Coils at the ThyssenKrupp steel mill in Duisburg, Germany. The European Union and Canada are the two biggest exporters of steel to the US. Photograph: Lukas Schulze/Getty Images
WTO chief warns Trump not to spark first trade war since 1930s after US president talks up tariffs
Fears of the first full-scale tariff war since the 1930s have been raised by the head of the World Trade Organisation, in a direct warning to Donald Trump that his proposed levies on steel and aluminium will trigger a domino effect that will lead to global recession.
In a sign of growing international alarm at the possible consequences of Trump’s protectionist measures, Roberto Azevedo, the WTO’s director general, said “in the light of recent announcements on trade policy measures, it is clear we now see a much higher and real risk of triggering an escalation of trade barriers around the world”.
The US president responded to Azevedo’s warning – and a separate call from the Paul Ryan, the Republican speaker of the House of Representatives – by saying he would not back down on last week’s threat to put a 25% tariff on steel imports and a 10% tariff on aluminium imports.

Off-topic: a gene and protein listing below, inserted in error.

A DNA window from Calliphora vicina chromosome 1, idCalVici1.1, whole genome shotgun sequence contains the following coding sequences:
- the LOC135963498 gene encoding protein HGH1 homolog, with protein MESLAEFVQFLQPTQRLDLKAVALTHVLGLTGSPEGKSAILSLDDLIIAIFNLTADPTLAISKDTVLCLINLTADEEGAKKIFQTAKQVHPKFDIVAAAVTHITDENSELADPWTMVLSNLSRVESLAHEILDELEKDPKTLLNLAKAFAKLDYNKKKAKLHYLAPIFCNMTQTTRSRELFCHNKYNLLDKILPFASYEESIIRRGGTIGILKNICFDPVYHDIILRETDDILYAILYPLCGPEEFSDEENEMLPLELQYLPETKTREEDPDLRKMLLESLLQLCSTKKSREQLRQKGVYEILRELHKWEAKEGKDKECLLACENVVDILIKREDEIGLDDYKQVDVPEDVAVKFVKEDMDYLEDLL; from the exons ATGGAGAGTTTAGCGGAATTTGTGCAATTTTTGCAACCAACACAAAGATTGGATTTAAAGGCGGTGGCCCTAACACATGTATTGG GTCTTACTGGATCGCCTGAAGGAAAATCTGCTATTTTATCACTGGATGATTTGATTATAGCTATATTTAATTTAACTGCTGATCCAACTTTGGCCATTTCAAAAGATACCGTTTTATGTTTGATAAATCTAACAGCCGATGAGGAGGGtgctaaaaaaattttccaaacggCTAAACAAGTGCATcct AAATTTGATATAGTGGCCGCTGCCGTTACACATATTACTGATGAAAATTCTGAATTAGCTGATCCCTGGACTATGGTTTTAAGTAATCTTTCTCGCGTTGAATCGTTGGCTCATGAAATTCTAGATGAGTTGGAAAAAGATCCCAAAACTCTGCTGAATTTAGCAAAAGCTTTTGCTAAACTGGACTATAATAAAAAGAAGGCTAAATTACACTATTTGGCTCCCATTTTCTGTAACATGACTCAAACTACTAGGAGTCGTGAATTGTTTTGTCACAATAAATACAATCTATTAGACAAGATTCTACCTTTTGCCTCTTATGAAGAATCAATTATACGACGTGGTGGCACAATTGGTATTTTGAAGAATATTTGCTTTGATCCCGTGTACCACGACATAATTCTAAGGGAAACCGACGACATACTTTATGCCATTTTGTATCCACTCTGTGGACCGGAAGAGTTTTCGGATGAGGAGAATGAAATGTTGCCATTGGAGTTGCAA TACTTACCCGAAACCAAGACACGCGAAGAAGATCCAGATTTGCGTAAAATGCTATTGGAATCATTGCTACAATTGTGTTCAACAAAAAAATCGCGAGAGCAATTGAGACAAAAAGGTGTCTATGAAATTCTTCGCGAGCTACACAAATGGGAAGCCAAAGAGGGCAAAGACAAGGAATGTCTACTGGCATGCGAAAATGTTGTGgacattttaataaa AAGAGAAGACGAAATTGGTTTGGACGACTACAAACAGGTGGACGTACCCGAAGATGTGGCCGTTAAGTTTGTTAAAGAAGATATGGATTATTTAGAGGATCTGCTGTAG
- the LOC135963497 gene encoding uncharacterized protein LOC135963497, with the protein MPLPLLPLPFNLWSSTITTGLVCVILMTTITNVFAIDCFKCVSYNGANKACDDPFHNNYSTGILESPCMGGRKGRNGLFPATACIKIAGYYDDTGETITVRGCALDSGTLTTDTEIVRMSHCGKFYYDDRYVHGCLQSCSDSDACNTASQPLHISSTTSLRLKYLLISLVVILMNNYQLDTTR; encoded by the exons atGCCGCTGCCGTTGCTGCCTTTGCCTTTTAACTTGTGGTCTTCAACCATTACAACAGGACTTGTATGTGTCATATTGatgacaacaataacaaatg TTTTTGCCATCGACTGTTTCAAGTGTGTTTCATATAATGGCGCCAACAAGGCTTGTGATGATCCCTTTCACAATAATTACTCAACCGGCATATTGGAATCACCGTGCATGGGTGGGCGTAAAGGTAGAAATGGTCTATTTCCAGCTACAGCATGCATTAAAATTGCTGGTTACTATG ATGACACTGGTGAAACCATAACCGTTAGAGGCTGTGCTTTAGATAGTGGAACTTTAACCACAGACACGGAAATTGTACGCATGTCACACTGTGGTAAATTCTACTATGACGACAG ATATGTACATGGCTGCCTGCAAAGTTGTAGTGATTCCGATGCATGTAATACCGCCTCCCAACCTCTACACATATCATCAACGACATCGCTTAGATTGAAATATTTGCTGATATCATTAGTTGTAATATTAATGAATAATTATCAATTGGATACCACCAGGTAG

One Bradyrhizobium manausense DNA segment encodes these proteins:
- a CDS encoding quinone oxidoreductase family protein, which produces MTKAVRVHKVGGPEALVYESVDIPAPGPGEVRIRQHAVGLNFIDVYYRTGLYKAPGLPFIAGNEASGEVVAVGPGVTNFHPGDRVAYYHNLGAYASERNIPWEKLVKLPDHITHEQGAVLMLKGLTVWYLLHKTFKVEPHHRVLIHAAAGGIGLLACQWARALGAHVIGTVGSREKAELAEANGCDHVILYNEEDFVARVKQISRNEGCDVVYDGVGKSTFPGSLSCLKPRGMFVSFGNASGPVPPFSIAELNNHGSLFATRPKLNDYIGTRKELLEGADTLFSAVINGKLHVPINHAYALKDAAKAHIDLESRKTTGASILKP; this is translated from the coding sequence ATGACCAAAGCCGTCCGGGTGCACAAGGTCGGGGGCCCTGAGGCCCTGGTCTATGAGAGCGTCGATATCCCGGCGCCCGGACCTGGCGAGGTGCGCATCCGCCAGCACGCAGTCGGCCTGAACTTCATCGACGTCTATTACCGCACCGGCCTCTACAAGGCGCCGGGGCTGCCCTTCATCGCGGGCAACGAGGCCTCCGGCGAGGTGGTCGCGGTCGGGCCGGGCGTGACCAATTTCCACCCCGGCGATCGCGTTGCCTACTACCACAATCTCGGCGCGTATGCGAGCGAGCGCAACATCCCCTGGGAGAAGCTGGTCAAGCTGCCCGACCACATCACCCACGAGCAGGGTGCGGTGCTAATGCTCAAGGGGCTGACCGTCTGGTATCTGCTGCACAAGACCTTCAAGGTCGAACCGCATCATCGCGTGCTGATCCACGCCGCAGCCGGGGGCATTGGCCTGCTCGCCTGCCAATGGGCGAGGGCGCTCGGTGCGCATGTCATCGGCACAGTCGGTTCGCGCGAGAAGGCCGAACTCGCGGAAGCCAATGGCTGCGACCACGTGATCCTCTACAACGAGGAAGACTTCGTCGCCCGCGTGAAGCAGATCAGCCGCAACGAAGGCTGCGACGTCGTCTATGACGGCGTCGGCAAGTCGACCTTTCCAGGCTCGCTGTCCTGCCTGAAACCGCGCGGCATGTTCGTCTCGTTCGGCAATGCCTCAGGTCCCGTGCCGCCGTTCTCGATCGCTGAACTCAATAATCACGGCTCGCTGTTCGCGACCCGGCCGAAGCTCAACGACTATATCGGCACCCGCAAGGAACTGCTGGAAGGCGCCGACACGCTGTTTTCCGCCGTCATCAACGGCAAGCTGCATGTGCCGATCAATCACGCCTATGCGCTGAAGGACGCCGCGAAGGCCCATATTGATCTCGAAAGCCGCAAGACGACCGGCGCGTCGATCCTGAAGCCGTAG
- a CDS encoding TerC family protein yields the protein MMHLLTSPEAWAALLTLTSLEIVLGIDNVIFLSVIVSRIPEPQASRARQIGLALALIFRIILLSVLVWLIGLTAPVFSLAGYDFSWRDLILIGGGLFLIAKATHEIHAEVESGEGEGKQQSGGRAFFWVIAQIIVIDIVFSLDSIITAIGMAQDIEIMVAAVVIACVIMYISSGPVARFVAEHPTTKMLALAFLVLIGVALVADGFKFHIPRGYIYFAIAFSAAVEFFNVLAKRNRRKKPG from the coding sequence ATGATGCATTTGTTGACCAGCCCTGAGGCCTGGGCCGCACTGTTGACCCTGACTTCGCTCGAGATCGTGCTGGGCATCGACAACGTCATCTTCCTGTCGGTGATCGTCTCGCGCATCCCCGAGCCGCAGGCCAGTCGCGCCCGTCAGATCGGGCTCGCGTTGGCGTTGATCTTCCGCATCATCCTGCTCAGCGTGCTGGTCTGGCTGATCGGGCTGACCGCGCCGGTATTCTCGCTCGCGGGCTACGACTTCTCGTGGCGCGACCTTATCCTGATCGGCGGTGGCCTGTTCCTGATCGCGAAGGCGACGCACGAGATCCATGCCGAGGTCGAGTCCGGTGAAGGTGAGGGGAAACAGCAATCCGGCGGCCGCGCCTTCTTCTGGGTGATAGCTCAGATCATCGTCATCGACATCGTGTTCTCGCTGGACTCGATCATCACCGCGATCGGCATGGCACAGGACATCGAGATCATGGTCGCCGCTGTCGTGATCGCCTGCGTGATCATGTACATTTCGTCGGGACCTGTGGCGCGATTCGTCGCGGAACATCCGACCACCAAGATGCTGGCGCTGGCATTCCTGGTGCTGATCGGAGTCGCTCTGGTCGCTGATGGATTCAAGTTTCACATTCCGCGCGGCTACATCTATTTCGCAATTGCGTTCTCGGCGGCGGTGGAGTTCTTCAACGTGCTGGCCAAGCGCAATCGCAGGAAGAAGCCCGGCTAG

Trump rejected the idea that his measures – announced as a way of defending America’s national security – would lead to a trade war, even though his announcement has already prompted the threat of retaliation from the European Union, Canada, Brazil and China.
Azevedo told a tense meeting of WTO members in Geneva that “an eye for an eye will leave us all blind and the world in deep recession”.
Tit-for-tat protectionism was a feature of the 1930s as countries sought to find ways of helping domestic manufacturers through the Great Depression. “We must make every effort to avoid the fall of the first dominoes,” Azevedo said.
WTO officials said the EU, Mexico, Japan, Australia, South Korea, Canada and India were among the members at the meeting expressing “very strong concerns” about Trump’s proposals.
Pressure on the White House was increased by Ryan, who said the risks to the economy meant the president should halt the planned tariffs.
“We are extremely worried about the consequences of a trade war and are urging the White House to not advance with this plan. The new tax reform law has boosted the economy and we certainly don’t want to jeopardise those gains,” said AshLee Strong, a spokeswoman for Ryan, the leading Republican in the House.
Trump hinted that he might be using the threat of tariffs as a bargaining device in his attempt to renegotiate the North American Free Trade Agreement (Nafta). He said Mexico and Canada – other members of Nafta – might be exempted from the levies if they offered the US a better deal.
Andrew Kenningham, chief global economist at Capital Economics, said the flimsy national security reasons cited by Trump as justification increased the risk of retaliation.
“The real worry is that this marks a turning point in US trade policy, away from bluster and brinkmanship towards actual protectionist measures.
“We have consistently warned that this would become more likely as the mid-term and presidential elections approach. If so, President Trump may discover that there are rarely any winners from trade wars.”
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